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|Town-Hall Meeting Raised Awareness|
|Commentary/Politics - Letters to the Editor|
|Written by No Author|
|Tuesday, 07 February 2006 18:00|
I am writing to you today in response to Jesse Virgil’s coverage of the Working Families Win town-hall meeting at St. Ambrose on January 17. (See River Cities’ Reader Issue 565, January 25-31, 2006.)
I was present at the town-hall meeting, the purpose of which was to raise awareness and to engage citizens on various levels to push for a new economic direction for the state of Iowa.
To begin with, the headline, “Economic Forum Outlines Sluggish Economy but Offers Few Solutions,” suggests the forum was unproductive. Nothing could be further from the truth. The forum was meant to first educate and then engage folks in the process of doing more of the same so that the larger community can also be informed and better understand the actual cause and effect that various policy decisions have on our livelihoods.
The first paragraph – “Left-leaning organizations argued at a forum last week that the economy – on a national and local level – isn’t recovering quickly enough but offered few solutions” – is a loaded statement that reflects a bias. I don’t recall anyone “arguing” about anything, and I am just curious to know what Mr. Virgil expected in terms of solutions other than actively engaging people around the issues. Perhaps he could suggest a good solution that he feels would be more practical than those offered at the forum.
The truth is: You only get out of anything what you put into it, and only the people themselves can create change. It takes people to make things happen. Working families are struggling all over America, and Iowa is no exception. Corporations that own stock may be making record profits right now, but middle-class America is having to work harder and longer for less pay and benefits. Health care is out of reach, whether it’s access to services or the cost of prescription drugs. To imply that the situation is overblown is to be in complete denial of the facts. Poverty has gone up for the fourth year in a row.
The increase in the “bottom line” for the wealthiest in our country as been at the expense of everyone else. This has been due to policy. Only an actively engaged citizenry can offset this negative trend by first educating themselves, sharing that which they learn, and then addressing the policymakers themselves. If our policymakers cater to the special interests over serving the greater good, then it is up to all of us as citizens to put pressure on them to do the right thing, or elect someone else who is up to the task. We need policymakers who will first address the needs of people before addressing the need to make a profit. As Gandhi once said, “We have enough to meet everyone’s need; we just don’t have enough to meet everyone’s greed.” I know that’s right!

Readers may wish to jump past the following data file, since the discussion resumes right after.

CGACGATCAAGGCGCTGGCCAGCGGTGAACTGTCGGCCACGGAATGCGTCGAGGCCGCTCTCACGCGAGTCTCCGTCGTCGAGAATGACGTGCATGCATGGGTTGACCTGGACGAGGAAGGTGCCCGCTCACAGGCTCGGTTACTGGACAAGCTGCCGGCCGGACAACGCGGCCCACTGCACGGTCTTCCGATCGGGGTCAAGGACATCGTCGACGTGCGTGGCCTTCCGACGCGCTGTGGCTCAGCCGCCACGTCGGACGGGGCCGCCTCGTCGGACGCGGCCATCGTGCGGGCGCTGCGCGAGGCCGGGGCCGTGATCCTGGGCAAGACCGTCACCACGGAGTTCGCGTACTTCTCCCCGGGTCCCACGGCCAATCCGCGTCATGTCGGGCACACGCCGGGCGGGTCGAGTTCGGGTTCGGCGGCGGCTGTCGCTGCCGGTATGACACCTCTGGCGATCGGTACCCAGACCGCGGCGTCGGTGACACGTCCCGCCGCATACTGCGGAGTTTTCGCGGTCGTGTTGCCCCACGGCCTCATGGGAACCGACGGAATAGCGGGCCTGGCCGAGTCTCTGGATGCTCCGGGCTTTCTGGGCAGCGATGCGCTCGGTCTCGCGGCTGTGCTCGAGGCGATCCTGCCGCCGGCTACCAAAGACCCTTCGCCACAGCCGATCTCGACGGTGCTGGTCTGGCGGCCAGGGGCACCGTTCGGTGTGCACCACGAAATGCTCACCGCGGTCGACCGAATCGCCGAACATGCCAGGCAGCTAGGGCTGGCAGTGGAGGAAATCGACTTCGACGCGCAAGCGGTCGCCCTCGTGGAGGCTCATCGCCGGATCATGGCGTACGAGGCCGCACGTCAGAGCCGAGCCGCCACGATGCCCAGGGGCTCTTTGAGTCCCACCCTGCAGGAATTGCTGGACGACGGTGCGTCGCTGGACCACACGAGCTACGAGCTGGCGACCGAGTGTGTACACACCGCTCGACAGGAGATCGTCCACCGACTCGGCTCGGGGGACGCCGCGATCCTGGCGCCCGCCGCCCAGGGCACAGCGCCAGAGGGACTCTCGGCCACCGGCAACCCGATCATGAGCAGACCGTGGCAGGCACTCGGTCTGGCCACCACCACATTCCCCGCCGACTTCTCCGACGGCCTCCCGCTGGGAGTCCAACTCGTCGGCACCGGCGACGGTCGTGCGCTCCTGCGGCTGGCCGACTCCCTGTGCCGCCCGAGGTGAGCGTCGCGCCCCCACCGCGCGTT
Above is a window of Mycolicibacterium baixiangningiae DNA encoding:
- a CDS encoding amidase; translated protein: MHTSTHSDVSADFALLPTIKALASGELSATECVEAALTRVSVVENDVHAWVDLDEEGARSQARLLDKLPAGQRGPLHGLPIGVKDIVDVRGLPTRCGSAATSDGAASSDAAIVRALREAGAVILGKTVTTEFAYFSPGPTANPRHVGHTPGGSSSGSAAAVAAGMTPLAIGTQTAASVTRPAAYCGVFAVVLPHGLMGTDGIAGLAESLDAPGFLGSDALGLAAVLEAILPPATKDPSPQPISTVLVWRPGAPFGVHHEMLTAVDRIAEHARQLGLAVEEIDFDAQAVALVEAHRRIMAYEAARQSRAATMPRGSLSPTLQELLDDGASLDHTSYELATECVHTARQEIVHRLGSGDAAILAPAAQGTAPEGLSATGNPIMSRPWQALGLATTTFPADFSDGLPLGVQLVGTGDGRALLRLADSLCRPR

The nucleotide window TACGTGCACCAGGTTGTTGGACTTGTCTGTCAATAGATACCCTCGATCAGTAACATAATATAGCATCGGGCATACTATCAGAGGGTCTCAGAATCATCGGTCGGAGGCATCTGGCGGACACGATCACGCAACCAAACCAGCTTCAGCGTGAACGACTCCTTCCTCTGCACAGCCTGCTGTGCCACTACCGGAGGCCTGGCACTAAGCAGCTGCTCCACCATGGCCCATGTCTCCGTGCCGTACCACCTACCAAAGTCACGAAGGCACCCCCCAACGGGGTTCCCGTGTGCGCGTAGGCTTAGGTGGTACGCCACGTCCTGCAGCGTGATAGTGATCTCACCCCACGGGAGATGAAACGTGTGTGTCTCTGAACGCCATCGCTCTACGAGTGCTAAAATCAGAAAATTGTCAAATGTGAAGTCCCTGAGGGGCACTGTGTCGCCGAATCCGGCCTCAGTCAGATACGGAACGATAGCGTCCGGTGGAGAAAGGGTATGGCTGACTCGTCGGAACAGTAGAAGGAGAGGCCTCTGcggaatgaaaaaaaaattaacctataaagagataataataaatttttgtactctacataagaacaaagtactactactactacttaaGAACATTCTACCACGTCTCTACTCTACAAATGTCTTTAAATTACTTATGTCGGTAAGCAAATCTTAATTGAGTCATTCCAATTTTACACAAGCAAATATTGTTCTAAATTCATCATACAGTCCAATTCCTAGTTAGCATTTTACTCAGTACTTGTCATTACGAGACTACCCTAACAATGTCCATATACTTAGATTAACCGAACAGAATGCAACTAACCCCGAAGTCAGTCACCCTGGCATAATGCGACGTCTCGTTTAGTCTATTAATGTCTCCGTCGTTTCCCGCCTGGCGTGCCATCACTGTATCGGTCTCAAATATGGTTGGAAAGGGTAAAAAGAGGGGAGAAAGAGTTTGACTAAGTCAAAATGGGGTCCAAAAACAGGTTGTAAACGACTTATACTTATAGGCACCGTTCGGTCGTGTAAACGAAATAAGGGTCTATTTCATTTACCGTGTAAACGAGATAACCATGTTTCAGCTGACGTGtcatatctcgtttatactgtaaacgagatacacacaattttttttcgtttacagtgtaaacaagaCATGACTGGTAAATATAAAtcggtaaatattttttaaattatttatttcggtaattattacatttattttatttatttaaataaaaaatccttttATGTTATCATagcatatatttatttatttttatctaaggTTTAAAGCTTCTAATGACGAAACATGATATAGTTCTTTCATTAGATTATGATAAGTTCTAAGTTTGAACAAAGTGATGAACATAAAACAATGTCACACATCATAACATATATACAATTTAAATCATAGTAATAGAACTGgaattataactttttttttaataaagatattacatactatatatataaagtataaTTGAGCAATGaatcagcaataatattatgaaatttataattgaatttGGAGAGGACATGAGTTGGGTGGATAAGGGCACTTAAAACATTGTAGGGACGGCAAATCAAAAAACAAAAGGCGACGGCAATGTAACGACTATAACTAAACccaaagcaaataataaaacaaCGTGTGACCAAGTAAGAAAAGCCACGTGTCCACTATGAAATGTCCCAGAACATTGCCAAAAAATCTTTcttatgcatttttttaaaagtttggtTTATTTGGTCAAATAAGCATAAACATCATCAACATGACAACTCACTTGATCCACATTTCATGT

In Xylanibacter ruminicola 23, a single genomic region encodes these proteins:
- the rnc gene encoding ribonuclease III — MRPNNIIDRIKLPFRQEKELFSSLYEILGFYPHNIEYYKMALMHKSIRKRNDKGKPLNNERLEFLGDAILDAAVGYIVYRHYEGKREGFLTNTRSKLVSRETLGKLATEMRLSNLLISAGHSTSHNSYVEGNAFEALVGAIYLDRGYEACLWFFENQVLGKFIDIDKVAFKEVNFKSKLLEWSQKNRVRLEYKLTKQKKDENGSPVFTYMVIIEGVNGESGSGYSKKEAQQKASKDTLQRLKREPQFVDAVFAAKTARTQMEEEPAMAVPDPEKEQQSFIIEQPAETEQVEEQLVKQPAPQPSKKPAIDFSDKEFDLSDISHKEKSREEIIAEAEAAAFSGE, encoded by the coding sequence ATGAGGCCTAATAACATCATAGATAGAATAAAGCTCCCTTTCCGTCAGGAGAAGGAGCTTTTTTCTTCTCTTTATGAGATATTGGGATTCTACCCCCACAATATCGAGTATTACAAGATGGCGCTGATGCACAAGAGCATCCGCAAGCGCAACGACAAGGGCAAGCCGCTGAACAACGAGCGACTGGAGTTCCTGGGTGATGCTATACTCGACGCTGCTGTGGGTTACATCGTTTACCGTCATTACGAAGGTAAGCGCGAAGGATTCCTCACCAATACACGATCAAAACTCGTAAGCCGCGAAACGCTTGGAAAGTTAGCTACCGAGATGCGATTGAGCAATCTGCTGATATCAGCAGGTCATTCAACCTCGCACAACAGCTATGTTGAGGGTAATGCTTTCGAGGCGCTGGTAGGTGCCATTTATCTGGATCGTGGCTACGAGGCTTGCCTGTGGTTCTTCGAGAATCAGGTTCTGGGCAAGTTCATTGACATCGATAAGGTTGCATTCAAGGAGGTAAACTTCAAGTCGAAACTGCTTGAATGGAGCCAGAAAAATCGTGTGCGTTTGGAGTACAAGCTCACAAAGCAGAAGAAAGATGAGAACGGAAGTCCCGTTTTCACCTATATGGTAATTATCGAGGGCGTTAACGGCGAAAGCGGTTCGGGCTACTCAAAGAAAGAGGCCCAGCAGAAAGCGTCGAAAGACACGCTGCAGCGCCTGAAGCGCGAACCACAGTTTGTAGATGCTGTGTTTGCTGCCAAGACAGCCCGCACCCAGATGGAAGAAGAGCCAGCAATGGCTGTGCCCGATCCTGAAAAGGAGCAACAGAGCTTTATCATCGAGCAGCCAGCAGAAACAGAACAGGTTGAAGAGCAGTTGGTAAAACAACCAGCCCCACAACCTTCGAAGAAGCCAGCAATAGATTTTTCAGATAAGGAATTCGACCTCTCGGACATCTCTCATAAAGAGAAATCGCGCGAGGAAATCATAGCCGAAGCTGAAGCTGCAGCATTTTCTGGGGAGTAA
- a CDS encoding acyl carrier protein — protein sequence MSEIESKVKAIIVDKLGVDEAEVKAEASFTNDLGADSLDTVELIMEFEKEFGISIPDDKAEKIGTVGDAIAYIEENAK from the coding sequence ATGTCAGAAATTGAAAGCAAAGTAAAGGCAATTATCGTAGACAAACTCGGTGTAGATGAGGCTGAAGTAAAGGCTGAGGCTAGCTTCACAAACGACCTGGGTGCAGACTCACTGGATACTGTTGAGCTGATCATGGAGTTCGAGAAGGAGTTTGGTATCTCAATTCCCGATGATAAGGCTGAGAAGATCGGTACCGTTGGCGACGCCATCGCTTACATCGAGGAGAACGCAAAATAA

For those of you who would like to learn more about the State of Working Iowa, go to (http://www.iowapolicyproject.org) and (http://www.workingfamilieswin.org).
Taxpayers Have Opportunity to Speak Up
Business and individual taxpayers collectively spend more than 6 billion hours per year to comply with the tax system, based on 2005 estimates from the U.S. Department of the Treasury. While the Internal Revenue Service (IRS) relies on taxpayer input to improve the services it provides to taxpayers, many citizens don’t know what avenues are available for voicing suggestions or concerns.
Soon, Davenport/Quad Cities taxpayers will have the chance to speak up.
On March 8, the Taxpayer Advocacy Panel (TAP) will hold a community town-hall meeting at the Rogalski Center at St. Ambrose University from 6 to 8 p.m. TAP, a federal advisory committee of volunteer members, was established to listen to taxpayers, identify taxpayer issues, and make suggestions to the IRS to improve customer service and satisfaction.
TAP members, National Taxpayer Advocate Nina Olson, and IRS representatives will listen to taxpayer comments and use direct feedback to drive change in IRS customer-service practices. I encourage all local taxpayers to take advantage of this opportunity to be heard.
Attendees can also meet their local taxpayer advocate and learn about assistance available to individual and business taxpayers from the Taxpayer Advocate Service (TAS). As an independent organization within the IRS, TAS provides a system to ensure that tax problems that have not been resolved through normal channels are promptly and fairly handled.
This meeting is a chance for taxpayers in the Davenport/Quad Cities area to speak up, drive change, and tell the IRS how customer service in their community can be improved. I urge you to help answer the question: “How can the IRS better serve you?”
Taxpayer Advocacy Panel
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